Burundi Economic Outlook
Real GDP growth improved to an estimated 1.4% in 2018, following a 0.2% contraction in 2017. The slight recovery in GDP was due to resurgence in the services sector (7.4%) following the return of relative calm, and increased production of key export items such as coffee and tea. Manufacturing and agro-processing also contributed to the recovery by growing at 3.2%. The transport and telecommunications sectors weathered the political instability and insecurity better than the construction and hotel and tourism sectors, which depend heavily on foreign financing.
The budget deficit for 2018 was an estimated 8.8% of GDP, up from 6.5% in 2017. The first quarter of 2018 recorded tax and nontax income that was 19.2% higher than in the first quarter of 2017, due mainly to 28.3% more tax revenue from domestic trade and 27.1% more from income. Public spending increases are expected to be 4.6% in comparison with 2017.
In 2018, the central bank continued an expansionary monetary policy that began in 2015. Inflation in 2018 was an estimated 12.7%, due mainly to higher food prices. The official exchange rate was 1,795 Burundian francs per US dollar in October 2018, compared with 1,670 in October 2015— a 3.5% depreciation. The parallel market sees increased pressure on the exchange rate: 2,710 Burundian francs per dollar in October 2018. The current account deficit fell slightly in 2018 to 10.4% of GDP from 11.6% in 2017.
Tailwinds and headwinds
Economic growth is projected to continue at a slower pace— 0.4% in 2019 and 1.2% in 2020— driven primarily by increased production and export of coffee and tea, improved terms of trade (from −11.7% in 2018 to 1% in 2019), and higher investment (from 11.8% of GDP in 2018 to 12.4% in 2019). Inflation is projected to nearly double to 22.1% in 2019 and 23.1% in 2020. With a portion of international assistance frozen, the budget deficit is projected to remain at 8.8% in 2019 but to worsen to 10.3% in 2020. The current account deficit is projected to fluctuate between 9.2% in 2019 and 11.2% in 2020.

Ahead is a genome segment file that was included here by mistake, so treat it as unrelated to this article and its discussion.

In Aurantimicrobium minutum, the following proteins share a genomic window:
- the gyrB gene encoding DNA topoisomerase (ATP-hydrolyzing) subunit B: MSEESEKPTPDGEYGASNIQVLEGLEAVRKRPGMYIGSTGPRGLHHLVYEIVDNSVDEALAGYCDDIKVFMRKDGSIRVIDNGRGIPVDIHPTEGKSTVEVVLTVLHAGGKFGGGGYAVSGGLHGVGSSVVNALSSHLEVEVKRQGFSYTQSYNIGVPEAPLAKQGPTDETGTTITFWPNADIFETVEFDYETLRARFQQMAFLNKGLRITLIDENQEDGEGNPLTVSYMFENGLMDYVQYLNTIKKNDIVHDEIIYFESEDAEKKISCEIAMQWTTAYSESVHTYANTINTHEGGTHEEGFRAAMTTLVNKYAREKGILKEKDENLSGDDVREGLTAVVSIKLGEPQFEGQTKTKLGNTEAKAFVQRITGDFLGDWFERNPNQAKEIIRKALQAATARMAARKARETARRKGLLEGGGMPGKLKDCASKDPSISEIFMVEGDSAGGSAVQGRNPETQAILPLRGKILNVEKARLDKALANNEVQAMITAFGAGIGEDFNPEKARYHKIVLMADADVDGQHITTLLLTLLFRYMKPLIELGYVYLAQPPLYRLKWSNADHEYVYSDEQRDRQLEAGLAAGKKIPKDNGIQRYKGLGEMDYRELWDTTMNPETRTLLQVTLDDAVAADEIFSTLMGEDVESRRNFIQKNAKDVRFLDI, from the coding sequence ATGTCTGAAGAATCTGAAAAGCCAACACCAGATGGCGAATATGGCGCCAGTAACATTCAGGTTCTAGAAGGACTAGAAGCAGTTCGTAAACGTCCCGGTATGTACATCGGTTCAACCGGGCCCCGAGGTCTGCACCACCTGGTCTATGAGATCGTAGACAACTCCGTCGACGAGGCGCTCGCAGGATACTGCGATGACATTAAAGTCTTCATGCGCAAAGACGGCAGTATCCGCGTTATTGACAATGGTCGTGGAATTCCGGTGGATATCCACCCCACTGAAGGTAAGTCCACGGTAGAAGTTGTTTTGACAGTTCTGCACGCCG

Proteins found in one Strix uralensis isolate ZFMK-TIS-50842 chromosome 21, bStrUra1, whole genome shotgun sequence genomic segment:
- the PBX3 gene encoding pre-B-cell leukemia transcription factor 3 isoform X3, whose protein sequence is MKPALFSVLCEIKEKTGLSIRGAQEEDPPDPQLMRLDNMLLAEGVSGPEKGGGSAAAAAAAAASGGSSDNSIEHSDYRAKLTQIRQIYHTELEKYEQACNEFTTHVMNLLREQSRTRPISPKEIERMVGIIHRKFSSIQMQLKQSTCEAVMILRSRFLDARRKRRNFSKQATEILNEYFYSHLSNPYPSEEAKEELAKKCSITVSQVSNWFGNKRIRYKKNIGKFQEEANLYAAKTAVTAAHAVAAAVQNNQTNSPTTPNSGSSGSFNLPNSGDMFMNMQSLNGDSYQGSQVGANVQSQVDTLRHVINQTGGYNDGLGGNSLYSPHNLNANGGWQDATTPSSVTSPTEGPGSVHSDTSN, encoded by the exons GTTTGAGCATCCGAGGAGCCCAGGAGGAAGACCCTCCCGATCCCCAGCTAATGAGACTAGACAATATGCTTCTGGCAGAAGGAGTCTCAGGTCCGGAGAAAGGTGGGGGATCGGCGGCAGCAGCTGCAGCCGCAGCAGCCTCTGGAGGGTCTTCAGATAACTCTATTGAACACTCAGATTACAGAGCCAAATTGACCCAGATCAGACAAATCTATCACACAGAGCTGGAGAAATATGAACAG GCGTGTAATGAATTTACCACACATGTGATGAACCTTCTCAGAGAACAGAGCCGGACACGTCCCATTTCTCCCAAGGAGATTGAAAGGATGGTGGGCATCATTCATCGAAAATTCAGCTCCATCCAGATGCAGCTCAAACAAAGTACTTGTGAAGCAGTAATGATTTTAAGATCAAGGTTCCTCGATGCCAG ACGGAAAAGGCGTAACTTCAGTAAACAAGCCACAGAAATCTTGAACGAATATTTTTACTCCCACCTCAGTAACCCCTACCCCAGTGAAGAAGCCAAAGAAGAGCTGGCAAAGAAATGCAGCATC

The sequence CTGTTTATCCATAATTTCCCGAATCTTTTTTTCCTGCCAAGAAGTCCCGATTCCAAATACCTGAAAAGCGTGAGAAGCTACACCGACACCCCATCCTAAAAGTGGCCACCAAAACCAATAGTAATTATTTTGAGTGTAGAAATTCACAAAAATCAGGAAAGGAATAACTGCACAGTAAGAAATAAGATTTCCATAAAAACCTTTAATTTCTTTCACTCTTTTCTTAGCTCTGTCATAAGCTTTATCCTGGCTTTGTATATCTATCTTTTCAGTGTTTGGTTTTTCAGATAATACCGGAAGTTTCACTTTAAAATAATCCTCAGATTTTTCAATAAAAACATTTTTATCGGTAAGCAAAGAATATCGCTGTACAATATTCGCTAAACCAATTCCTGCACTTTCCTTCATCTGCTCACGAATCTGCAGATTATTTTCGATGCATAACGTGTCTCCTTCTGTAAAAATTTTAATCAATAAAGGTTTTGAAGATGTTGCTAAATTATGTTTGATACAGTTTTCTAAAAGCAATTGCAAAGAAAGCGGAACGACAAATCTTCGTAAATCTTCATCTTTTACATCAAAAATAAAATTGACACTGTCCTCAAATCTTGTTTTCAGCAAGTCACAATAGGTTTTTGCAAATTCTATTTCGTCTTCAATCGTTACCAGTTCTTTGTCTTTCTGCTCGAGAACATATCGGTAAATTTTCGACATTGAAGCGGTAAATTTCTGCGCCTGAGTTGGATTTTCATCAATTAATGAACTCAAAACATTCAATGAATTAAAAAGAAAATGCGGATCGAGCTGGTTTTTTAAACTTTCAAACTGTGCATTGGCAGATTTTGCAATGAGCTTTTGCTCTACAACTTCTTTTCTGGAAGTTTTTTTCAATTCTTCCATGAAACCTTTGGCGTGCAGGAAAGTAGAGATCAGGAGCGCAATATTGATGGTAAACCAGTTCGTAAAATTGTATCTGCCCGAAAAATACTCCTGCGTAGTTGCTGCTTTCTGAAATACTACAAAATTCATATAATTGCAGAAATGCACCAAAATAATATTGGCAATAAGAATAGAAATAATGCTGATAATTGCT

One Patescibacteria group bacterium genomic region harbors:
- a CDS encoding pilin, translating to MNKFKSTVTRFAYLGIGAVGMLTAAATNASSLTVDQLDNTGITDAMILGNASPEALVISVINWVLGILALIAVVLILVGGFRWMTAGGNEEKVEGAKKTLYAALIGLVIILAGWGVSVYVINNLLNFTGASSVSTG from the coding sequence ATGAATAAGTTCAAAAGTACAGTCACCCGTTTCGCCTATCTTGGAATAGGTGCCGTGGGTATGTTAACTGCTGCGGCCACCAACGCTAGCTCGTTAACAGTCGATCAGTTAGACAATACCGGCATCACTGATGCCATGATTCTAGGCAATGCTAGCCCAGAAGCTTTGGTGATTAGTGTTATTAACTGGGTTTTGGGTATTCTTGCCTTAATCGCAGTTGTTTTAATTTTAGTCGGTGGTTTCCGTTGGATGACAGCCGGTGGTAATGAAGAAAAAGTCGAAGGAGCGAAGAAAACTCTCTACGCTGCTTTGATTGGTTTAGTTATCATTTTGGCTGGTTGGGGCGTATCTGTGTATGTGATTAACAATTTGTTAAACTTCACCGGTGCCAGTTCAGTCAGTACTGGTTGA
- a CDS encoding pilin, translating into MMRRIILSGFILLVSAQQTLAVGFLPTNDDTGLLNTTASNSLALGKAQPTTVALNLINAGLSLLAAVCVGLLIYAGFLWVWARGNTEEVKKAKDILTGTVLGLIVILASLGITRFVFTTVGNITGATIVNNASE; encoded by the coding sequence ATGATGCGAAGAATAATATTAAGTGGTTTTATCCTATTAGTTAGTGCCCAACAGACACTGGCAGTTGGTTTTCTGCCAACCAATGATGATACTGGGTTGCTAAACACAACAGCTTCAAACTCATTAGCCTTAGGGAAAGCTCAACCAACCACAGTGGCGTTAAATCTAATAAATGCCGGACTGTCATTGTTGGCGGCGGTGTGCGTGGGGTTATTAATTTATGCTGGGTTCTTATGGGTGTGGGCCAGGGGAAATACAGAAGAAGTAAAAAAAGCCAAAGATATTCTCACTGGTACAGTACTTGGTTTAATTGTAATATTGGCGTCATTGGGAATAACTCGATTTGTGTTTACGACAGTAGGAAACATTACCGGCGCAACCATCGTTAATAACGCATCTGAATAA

Several strengths and opportunities, if tapped, will have a considerable impact on growth and job creation. They include underexploited mining potential for peat, limestone, nickel, coltan, phosphates, vanadium, carbonatites, and other minerals; exploitable hydropower potential of 1,300 MW, with less than 40 MW tapped; and the development of the 650 kilometer Lake Tanganyika, whose roughly 10 ports could make it an interregional trade hub. In this regard, renovating Bujumbura port will boost trade, especially among countries of the subregion, such as Democratic Republic of Congo, Rwanda, Tanzania, Uganda, and Zambia.
These economic prospects are filled with uncertainty. Agricultural production remains vulnerable to climate shocks, as happened in 2015 when flooding caused by El Niño was followed by drought. Burundi is also subject to international sanctions that reduce foreign aid that could finance development. The country will have to find new sources of finance if the situation does not change.
Finally, the economic prospects face political and economic uncertainty, especially as the 2020 elections approach. Fragility persists in weak capacity, widespread poverty and youth unemployment, and low capacity to generate or use fiscal space.